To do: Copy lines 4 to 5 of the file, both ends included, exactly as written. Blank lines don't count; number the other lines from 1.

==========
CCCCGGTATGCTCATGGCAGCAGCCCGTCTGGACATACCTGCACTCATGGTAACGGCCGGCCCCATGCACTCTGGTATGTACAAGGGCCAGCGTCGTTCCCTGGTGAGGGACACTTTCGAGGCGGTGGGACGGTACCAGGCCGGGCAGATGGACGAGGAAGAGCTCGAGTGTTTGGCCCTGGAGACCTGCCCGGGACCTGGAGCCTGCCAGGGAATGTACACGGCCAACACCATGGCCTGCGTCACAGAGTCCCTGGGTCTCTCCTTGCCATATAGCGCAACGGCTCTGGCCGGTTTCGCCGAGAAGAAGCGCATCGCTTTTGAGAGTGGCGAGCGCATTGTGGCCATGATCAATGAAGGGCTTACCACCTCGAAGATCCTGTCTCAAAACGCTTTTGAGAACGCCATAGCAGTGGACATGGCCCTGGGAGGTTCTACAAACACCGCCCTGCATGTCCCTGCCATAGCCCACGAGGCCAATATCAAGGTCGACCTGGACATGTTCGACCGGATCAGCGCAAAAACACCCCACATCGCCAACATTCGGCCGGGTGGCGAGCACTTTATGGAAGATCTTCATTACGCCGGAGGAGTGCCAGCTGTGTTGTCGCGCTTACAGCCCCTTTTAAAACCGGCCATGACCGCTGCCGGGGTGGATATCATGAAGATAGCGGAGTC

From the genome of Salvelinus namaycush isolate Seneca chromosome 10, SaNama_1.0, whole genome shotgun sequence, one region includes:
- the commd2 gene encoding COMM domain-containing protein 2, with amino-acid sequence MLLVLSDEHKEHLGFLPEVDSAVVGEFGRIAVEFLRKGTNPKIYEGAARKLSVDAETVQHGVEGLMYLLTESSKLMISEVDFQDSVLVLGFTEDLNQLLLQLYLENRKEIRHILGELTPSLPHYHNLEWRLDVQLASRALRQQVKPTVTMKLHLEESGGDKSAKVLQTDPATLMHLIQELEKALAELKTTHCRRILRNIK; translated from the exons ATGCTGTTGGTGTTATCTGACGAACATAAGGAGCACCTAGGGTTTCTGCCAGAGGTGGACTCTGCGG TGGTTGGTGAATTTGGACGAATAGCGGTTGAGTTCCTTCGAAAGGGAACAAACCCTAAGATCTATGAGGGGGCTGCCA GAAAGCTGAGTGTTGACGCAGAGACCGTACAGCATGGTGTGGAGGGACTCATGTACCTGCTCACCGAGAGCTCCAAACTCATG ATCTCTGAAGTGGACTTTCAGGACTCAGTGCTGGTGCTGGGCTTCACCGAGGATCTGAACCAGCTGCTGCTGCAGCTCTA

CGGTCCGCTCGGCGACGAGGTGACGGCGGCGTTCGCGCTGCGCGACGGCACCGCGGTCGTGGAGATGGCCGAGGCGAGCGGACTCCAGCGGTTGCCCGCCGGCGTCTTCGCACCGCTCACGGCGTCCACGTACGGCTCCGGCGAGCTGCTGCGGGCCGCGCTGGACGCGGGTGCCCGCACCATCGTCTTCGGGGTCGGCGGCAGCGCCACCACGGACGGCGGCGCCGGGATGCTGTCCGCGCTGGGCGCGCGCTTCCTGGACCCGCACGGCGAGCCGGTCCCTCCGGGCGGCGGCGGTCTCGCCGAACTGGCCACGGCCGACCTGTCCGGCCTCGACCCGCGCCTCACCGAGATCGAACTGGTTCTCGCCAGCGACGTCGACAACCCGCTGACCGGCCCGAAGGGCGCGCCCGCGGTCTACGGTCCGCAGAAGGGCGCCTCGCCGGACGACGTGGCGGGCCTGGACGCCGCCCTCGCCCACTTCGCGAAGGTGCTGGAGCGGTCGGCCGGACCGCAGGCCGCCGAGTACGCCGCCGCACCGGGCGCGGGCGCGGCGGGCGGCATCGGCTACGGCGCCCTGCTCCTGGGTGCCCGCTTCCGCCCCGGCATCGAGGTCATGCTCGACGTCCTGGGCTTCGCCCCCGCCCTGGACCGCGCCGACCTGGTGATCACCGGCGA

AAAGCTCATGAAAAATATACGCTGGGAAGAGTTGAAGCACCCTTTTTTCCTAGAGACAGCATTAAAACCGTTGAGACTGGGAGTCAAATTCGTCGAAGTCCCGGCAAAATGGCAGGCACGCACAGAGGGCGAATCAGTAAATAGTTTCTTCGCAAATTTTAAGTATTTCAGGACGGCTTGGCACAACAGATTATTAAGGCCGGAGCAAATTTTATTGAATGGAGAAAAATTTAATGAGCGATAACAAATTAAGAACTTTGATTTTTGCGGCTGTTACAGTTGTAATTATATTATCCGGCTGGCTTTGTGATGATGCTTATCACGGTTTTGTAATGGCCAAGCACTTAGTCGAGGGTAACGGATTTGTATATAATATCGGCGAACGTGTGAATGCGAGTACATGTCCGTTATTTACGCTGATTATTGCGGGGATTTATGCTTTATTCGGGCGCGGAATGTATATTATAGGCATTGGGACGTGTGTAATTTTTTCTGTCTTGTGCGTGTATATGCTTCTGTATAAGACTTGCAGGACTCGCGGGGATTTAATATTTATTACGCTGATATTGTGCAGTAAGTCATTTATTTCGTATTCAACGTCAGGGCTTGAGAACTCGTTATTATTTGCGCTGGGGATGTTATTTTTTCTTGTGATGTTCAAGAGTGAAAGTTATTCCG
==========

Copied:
CGGTCCGCTCGGCGACGAGGTGACGGCGGCGTTCGCGCTGCGCGACGGCACCGCGGTCGTGGAGATGGCCGAGGCGAGCGGACTCCAGCGGTTGCCCGCCGGCGTCTTCGCACCGCTCACGGCGTCCACGTACGGCTCCGGCGAGCTGCTGCGGGCCGCGCTGGACGCGGGTGCCCGCACCATCGTCTTCGGGGTCGGCGGCAGCGCCACCACGGACGGCGGCGCCGGGATGCTGTCCGCGCTGGGCGCGCGCTTCCTGGACCCGCACGGCGAGCCGGTCCCTCCGGGCGGCGGCGGTCTCGCCGAACTGGCCACGGCCGACCTGTCCGGCCTCGACCCGCGCCTCACCGAGATCGAACTGGTTCTCGCCAGCGACGTCGACAACCCGCTGACCGGCCCGAAGGGCGCGCCCGCGGTCTACGGTCCGCAGAAGGGCGCCTCGCCGGACGACGTGGCGGGCCTGGACGCCGCCCTCGCCCACTTCGCGAAGGTGCTGGAGCGGTCGGCCGGACCGCAGGCCGCCGAGTACGCCGCCGCACCGGGCGCGGGCGCGGCGGGCGGCATCGGCTACGGCGCCCTGCTCCTGGGTGCCCGCTTCCGCCCCGGCATCGAGGTCATGCTCGACGTCCTGGGCTTCGCCCCCGCCCTGGACCGCGCCGACCTGGTGATCACCGGCGA

AAAGCTCATGAAAAATATACGCTGGGAAGAGTTGAAGCACCCTTTTTTCCTAGAGACAGCATTAAAACCGTTGAGACTGGGAGTCAAATTCGTCGAAGTCCCGGCAAAATGGCAGGCACGCACAGAGGGCGAATCAGTAAATAGTTTCTTCGCAAATTTTAAGTATTTCAGGACGGCTTGGCACAACAGATTATTAAGGCCGGAGCAAATTTTATTGAATGGAGAAAAATTTAATGAGCGATAACAAATTAAGAACTTTGATTTTTGCGGCTGTTACAGTTGTAATTATATTATCCGGCTGGCTTTGTGATGATGCTTATCACGGTTTTGTAATGGCCAAGCACTTAGTCGAGGGTAACGGATTTGTATATAATATCGGCGAACGTGTGAATGCGAGTACATGTCCGTTATTTACGCTGATTATTGCGGGGATTTATGCTTTATTCGGGCGCGGAATGTATATTATAGGCATTGGGACGTGTGTAATTTTTTCTGTCTTGTGCGTGTATATGCTTCTGTATAAGACTTGCAGGACTCGCGGGGATTTAATATTTATTACGCTGATATTGTGCAGTAAGTCATTTATTTCGTATTCAACGTCAGGGCTTGAGAACTCGTTATTATTTGCGCTGGGGATGTTATTTTTTCTTGTGATGTTCAAGAGTGAAAGTTATTCCG